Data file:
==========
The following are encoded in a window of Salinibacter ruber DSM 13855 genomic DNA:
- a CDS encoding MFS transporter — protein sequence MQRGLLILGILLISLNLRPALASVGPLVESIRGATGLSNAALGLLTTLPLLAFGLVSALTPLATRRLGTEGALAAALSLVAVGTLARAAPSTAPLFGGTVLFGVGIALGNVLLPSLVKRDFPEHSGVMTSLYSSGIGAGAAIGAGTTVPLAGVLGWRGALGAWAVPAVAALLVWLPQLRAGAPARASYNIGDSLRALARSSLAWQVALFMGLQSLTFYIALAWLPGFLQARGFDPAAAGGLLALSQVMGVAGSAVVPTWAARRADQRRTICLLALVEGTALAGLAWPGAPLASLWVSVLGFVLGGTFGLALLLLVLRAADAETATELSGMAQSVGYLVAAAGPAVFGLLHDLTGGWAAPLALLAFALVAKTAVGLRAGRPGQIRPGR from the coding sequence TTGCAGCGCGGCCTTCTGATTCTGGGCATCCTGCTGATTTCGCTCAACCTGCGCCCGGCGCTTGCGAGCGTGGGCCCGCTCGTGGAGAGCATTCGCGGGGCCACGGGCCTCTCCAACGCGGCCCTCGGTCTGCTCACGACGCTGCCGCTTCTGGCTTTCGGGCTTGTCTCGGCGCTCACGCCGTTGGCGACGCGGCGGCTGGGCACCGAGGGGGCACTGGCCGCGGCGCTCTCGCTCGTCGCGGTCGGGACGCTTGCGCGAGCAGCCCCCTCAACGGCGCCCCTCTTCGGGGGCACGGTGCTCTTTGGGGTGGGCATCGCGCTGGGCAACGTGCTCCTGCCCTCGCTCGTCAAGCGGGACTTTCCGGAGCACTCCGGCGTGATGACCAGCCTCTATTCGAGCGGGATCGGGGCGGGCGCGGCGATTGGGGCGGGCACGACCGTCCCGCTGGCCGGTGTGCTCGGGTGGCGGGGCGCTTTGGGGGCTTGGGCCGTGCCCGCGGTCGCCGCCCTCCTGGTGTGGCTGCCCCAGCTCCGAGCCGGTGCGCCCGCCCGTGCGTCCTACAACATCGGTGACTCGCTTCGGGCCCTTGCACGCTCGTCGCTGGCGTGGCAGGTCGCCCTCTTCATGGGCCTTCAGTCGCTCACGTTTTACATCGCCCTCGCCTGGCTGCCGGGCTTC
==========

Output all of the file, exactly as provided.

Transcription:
The following are encoded in a window of Salinibacter ruber DSM 13855 genomic DNA:
- a CDS encoding MFS transporter — protein sequence MQRGLLILGILLISLNLRPALASVGPLVESIRGATGLSNAALGLLTTLPLLAFGLVSALTPLATRRLGTEGALAAALSLVAVGTLARAAPSTAPLFGGTVLFGVGIALGNVLLPSLVKRDFPEHSGVMTSLYSSGIGAGAAIGAGTTVPLAGVLGWRGALGAWAVPAVAALLVWLPQLRAGAPARASYNIGDSLRALARSSLAWQVALFMGLQSLTFYIALAWLPGFLQARGFDPAAAGGLLALSQVMGVAGSAVVPTWAARRADQRRTICLLALVEGTALAGLAWPGAPLASLWVSVLGFVLGGTFGLALLLLVLRAADAETATELSGMAQSVGYLVAAAGPAVFGLLHDLTGGWAAPLALLAFALVAKTAVGLRAGRPGQIRPGR from the coding sequence TTGCAGCGCGGCCTTCTGATTCTGGGCATCCTGCTGATTTCGCTCAACCTGCGCCCGGCGCTTGCGAGCGTGGGCCCGCTCGTGGAGAGCATTCGCGGGGCCACGGGCCTCTCCAACGCGGCCCTCGGTCTGCTCACGACGCTGCCGCTTCTGGCTTTCGGGCTTGTCTCGGCGCTCACGCCGTTGGCGACGCGGCGGCTGGGCACCGAGGGGGCACTGGCCGCGGCGCTCTCGCTCGTCGCGGTCGGGACGCTTGCGCGAGCAGCCCCCTCAACGGCGCCCCTCTTCGGGGGCACGGTGCTCTTTGGGGTGGGCATCGCGCTGGGCAACGTGCTCCTGCCCTCGCTCGTCAAGCGGGACTTTCCGGAGCACTCCGGCGTGATGACCAGCCTCTATTCGAGCGGGATCGGGGCGGGCGCGGCGATTGGGGCGGGCACGACCGTCCCGCTGGCCGGTGTGCTCGGGTGGCGGGGCGCTTTGGGGGCTTGGGCCGTGCCCGCGGTCGCCGCCCTCCTGGTGTGGCTGCCCCAGCTCCGAGCCGGTGCGCCCGCCCGTGCGTCCTACAACATCGGTGACTCGCTTCGGGCCCTTGCACGCTCGTCGCTGGCGTGGCAGGTCGCCCTCTTCATGGGCCTTCAGTCGCTCACGTTTTACATCGCCCTCGCCTGGCTGCCGGGCTTC